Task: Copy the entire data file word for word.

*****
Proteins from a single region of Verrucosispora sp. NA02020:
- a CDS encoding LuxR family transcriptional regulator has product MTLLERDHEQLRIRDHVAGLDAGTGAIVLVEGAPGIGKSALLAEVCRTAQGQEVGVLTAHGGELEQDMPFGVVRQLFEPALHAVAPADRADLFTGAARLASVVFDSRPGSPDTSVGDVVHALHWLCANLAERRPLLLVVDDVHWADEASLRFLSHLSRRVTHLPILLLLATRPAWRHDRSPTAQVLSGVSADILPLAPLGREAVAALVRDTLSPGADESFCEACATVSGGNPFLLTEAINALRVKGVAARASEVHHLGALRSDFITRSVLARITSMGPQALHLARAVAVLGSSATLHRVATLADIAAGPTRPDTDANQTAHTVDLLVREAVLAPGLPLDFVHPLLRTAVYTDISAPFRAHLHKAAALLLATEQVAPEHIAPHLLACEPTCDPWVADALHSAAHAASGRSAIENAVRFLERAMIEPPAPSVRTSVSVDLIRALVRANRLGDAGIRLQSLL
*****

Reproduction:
Proteins from a single region of Verrucosispora sp. NA02020:
- a CDS encoding LuxR family transcriptional regulator has product MTLLERDHEQLRIRDHVAGLDAGTGAIVLVEGAPGIGKSALLAEVCRTAQGQEVGVLTAHGGELEQDMPFGVVRQLFEPALHAVAPADRADLFTGAARLASVVFDSRPGSPDTSVGDVVHALHWLCANLAERRPLLLVVDDVHWADEASLRFLSHLSRRVTHLPILLLLATRPAWRHDRSPTAQVLSGVSADILPLAPLGREAVAALVRDTLSPGADESFCEACATVSGGNPFLLTEAINALRVKGVAARASEVHHLGALRSDFITRSVLARITSMGPQALHLARAVAVLGSSATLHRVATLADIAAGPTRPDTDANQTAHTVDLLVREAVLAPGLPLDFVHPLLRTAVYTDISAPFRAHLHKAAALLLATEQVAPEHIAPHLLACEPTCDPWVADALHSAAHAASGRSAIENAVRFLERAMIEPPAPSVRTSVSVDLIRALVRANRLGDAGIRLQSLL